There is a dearth of more substantial critical studies on Ann Yearsley’s tragic drama Earl Goodwin in general, and while the few out there have helpfully illuminated the play’s representation of the historical plight of women and the poor during Anglo-Saxon times, as well as its application to their current predicaments in Romantic-era England and France, they have tended to leave unexplored the ways in which Yearsley simultaneously is clarifying and extending her anger at and frustration with the class- and gender-based discrimination she experienced firsthand in the fallout with her mentor Hannah More over the profits from her first book. This article aims to fill this gap by delineating the many ways in which Earl Goodwin represents, on one level, her ongoing response to the defamation she suffered in the wake of More’s public campaign to ruin her reputation. Documenting the inextricability of the play’s explicit social and political critiques with Yearsley’s ongoing response to the More fiasco should in fact reinforce the extent to which her more familiar initial reactions are as fundamentally politically as they are personally motivated. Earl Goodwin offers readers a positive example of how to respond to abuses of power without resorting to revenge while still actively resisting, always refusing to airbrush the inequities she and others like her (women, the poor, and especially working-class women) continue to face day in and day out, enduring insult and injustice, but remaining undaunted in the commitment to the cause of beneficial social change.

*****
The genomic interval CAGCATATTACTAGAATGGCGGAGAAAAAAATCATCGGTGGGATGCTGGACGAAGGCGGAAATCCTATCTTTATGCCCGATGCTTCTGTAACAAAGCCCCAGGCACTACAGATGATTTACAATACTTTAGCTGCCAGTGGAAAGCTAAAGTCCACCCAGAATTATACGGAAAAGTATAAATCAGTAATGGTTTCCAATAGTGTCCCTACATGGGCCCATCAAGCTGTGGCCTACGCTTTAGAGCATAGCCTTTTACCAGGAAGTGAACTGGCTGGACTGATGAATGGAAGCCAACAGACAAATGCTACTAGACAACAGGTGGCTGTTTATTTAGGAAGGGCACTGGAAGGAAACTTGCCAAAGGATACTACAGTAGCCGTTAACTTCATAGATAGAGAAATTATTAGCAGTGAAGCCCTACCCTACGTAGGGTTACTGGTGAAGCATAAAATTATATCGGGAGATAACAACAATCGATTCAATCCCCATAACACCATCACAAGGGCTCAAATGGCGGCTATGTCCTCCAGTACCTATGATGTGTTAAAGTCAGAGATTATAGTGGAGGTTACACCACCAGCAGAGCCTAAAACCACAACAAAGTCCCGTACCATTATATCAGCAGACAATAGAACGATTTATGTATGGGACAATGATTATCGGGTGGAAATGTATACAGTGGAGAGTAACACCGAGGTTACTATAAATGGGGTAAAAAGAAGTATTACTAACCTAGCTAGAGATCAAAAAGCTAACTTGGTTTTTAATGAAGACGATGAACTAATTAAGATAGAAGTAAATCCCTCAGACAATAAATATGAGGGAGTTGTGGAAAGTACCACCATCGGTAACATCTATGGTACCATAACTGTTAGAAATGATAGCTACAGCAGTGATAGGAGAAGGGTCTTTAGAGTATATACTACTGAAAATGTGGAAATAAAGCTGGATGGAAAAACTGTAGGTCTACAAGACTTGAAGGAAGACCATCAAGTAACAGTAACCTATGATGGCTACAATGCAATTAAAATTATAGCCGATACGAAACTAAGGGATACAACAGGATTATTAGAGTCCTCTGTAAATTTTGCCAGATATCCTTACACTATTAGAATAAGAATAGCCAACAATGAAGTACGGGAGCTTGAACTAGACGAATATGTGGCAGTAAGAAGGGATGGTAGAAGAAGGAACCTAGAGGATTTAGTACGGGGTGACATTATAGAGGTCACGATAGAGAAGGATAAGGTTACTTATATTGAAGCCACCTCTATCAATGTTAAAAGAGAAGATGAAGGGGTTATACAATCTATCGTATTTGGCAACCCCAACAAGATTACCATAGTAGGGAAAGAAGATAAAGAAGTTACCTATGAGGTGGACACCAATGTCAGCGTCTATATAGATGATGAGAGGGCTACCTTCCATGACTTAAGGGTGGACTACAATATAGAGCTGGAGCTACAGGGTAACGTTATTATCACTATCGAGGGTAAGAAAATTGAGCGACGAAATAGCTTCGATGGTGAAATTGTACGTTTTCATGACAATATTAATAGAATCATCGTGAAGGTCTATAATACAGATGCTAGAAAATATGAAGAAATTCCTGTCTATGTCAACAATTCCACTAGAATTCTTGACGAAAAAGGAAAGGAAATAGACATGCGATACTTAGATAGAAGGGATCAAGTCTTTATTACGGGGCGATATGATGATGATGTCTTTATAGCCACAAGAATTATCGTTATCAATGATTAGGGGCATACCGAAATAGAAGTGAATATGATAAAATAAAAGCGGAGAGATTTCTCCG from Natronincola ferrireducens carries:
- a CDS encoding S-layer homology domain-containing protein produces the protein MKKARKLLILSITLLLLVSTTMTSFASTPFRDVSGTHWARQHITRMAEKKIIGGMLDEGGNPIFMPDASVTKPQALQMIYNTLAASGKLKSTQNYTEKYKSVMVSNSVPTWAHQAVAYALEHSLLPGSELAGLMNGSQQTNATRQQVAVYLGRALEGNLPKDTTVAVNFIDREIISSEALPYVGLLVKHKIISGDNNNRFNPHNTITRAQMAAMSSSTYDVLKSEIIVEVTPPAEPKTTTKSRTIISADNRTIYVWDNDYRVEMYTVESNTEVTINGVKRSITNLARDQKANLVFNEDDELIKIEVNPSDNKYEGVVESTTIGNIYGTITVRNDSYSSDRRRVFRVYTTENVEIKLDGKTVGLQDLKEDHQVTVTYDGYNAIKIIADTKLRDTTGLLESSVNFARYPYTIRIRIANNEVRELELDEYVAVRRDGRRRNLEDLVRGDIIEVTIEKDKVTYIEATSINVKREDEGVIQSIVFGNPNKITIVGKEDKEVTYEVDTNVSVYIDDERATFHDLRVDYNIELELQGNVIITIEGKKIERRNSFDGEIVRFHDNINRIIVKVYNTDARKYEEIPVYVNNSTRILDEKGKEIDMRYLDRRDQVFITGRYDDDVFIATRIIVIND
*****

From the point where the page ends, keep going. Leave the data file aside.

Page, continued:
The Religious and Political Revisions of The Prelude
John S. Wiehl
William Wordsworth's multi-decade revision of his poetic masterwork, The Prelude took many forms. In revising this massive work, Wordsworth reduced references to himself as performing a priestly role and to poetry as being ritualistic while increasing references to the vivid belief of the “ancient church” of early Christianity. These concerns mirror the central thrust of the Oxford Movement (or Tractarianism), a push for doctrinal reform within the Anglican church that was a reaction against the political successes of religious minorities and newly-minted, non-landowning voters. Current religiously-oriented criticism of the poem often attacks advancements in secularity, much like Wordsworth's revisions seem to sit uncomfortably alongside the development of a multi-confessional state.
Towards a Reading of Wordsworth’s “Now ye meet in the cave”
Wordsworth’s very early “Now ye meet in the cave” (dating from 1786 or a little later) is a strange fragment. It emanates from a desperate, unidentified speaker and bears on the burial of a mysterious female whose death is yet uncertain. It has been largely passed over by critics, with the exception of Duncan Wu—who suggested the poem might be about Wordsworth’s mother. This article follows this intuition, and explores common features of language and theme with a range of works of Wordsworth’s early youth. The conclusion is that “Now ye meet in the cave” is a significant document, and expresses fundamental, yet inevitably covert, facets of Wordsworth’s sensibility. In broadening this case, the article relates a final close reading of the poem to two important, inter-related contexts. The first is Stanley Cavell’s discussion of Romantic scepticism as a metaphysical fantasy involving the refusal of finitude, and a suspended sense of the world’s existence. The second references recent research in child psychology that demonstrates the automatic unconscious fantasy of a young orphaned child who affectively bargains his knowledge of his parent’s death for the belief that she still somehow is incorporated, within himself, and